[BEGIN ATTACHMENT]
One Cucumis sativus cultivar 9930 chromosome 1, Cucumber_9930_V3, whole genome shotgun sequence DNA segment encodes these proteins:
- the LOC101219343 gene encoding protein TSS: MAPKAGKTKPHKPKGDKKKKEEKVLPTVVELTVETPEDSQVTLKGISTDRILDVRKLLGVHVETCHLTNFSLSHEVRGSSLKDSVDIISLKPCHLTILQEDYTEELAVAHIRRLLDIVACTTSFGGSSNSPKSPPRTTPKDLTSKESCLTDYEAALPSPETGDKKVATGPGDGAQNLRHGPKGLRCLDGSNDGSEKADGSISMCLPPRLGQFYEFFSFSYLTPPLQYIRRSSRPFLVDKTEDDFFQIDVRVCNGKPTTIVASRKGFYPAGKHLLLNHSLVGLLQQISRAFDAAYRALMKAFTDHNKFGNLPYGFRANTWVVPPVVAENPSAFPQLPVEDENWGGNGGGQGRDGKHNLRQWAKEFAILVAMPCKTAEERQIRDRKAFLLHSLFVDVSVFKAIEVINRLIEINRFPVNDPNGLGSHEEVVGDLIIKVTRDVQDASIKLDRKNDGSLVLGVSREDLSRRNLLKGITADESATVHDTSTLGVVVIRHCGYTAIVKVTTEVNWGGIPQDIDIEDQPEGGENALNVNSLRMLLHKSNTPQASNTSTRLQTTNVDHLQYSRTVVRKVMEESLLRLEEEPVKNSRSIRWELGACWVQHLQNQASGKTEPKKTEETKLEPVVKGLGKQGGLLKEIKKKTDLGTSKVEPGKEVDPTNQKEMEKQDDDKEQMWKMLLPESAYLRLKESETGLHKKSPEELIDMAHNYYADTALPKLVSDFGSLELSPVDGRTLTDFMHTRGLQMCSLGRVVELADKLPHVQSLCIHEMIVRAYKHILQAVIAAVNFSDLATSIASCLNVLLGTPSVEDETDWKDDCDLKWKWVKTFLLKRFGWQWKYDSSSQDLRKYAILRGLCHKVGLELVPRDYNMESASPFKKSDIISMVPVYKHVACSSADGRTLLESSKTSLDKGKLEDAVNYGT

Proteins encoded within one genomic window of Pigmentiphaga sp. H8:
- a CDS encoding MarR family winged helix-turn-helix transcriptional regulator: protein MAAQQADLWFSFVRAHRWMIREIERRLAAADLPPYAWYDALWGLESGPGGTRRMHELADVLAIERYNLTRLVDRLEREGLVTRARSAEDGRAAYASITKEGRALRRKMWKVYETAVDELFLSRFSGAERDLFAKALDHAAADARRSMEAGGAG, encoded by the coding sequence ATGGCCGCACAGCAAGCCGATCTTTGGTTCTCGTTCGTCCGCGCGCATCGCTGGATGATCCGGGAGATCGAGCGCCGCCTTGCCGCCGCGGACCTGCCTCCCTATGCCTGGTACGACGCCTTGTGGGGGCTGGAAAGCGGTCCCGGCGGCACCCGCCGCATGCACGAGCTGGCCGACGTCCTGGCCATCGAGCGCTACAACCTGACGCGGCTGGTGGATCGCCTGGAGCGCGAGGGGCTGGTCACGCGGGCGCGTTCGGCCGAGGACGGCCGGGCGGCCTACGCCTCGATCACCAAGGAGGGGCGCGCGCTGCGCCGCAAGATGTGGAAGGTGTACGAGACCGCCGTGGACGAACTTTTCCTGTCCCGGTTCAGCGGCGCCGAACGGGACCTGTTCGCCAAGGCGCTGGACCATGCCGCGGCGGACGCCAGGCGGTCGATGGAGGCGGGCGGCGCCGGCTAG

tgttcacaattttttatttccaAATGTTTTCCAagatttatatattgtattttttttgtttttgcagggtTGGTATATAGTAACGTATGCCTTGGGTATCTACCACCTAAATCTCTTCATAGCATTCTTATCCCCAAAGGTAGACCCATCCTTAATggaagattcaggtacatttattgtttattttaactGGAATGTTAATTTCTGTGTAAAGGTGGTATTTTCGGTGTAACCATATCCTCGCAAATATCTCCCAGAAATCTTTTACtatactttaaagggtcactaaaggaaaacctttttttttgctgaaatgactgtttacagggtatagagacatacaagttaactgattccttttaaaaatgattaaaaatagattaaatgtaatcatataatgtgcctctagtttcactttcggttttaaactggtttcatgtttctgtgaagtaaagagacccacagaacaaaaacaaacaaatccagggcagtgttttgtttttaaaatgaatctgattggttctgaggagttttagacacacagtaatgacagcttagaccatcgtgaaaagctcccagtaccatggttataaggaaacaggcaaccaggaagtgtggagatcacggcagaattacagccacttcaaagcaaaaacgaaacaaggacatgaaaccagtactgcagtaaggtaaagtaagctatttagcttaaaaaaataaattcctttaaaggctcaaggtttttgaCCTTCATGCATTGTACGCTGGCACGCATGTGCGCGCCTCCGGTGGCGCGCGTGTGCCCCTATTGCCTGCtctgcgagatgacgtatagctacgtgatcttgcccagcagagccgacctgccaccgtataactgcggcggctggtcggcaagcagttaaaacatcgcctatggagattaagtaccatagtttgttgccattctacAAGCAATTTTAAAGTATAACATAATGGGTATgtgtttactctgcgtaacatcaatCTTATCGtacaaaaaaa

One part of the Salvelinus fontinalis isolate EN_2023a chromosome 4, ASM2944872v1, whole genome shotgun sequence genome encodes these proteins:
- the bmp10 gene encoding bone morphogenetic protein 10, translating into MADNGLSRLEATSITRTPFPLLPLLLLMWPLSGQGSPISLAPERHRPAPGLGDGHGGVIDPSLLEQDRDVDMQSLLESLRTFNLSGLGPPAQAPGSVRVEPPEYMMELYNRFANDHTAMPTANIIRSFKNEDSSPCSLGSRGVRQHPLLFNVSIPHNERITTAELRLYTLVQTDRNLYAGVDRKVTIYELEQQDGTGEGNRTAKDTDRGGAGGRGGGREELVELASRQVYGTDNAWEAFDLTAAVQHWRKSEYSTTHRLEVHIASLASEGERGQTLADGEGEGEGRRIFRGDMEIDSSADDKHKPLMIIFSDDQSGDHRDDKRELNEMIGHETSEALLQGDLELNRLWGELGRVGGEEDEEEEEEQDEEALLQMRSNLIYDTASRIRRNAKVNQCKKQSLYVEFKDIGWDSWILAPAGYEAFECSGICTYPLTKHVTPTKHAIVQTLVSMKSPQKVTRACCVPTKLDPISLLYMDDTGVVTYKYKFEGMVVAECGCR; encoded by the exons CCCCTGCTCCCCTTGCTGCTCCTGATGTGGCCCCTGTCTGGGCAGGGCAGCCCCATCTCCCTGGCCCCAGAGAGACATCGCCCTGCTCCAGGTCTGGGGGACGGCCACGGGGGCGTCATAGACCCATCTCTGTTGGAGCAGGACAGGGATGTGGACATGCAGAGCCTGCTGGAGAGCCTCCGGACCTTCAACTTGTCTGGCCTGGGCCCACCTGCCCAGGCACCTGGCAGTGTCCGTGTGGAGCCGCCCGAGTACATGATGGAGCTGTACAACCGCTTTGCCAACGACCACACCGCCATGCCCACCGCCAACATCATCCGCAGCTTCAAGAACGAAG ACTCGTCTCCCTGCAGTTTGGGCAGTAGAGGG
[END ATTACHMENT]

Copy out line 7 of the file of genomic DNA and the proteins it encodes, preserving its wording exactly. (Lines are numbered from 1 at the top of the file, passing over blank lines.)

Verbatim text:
- the bmp10 gene encoding bone morphogenetic protein 10, translating into MADNGLSRLEATSITRTPFPLLPLLLLMWPLSGQGSPISLAPERHRPAPGLGDGHGGVIDPSLLEQDRDVDMQSLLESLRTFNLSGLGPPAQAPGSVRVEPPEYMMELYNRFANDHTAMPTANIIRSFKNEDSSPCSLGSRGVRQHPLLFNVSIPHNERITTAELRLYTLVQTDRNLYAGVDRKVTIYELEQQDGTGEGNRTAKDTDRGGAGGRGGGREELVELASRQVYGTDNAWEAFDLTAAVQHWRKSEYSTTHRLEVHIASLASEGERGQTLADGEGEGEGRRIFRGDMEIDSSADDKHKPLMIIFSDDQSGDHRDDKRELNEMIGHETSEALLQGDLELNRLWGELGRVGGEEDEEEEEEQDEEALLQMRSNLIYDTASRIRRNAKVNQCKKQSLYVEFKDIGWDSWILAPAGYEAFECSGICTYPLTKHVTPTKHAIVQTLVSMKSPQKVTRACCVPTKLDPISLLYMDDTGVVTYKYKFEGMVVAECGCR; encoded by the exons CCCCTGCTCCCCTTGCTGCTCCTGATGTGGCCCCTGTCTGGGCAGGGCAGCCCCATCTCCCTGGCCCCAGAGAGACATCGCCCTGCTCCAGGTCTGGGGGACGGCCACGGGGGCGTCATAGACCCATCTCTGTTGGAGCAGGACAGGGATGTGGACATGCAGAGCCTGCTGGAGAGCCTCCGGACCTTCAACTTGTCTGGCCTGGGCCCACCTGCCCAGGCACCTGGCAGTGTCCGTGTGGAGCCGCCCGAGTACATGATGGAGCTGTACAACCGCTTTGCCAACGACCACACCGCCATGCCCACCGCCAACATCATCCGCAGCTTCAAGAACGAAG ACTCGTCTCCCTGCAGTTTGGGCAGTAGAGGG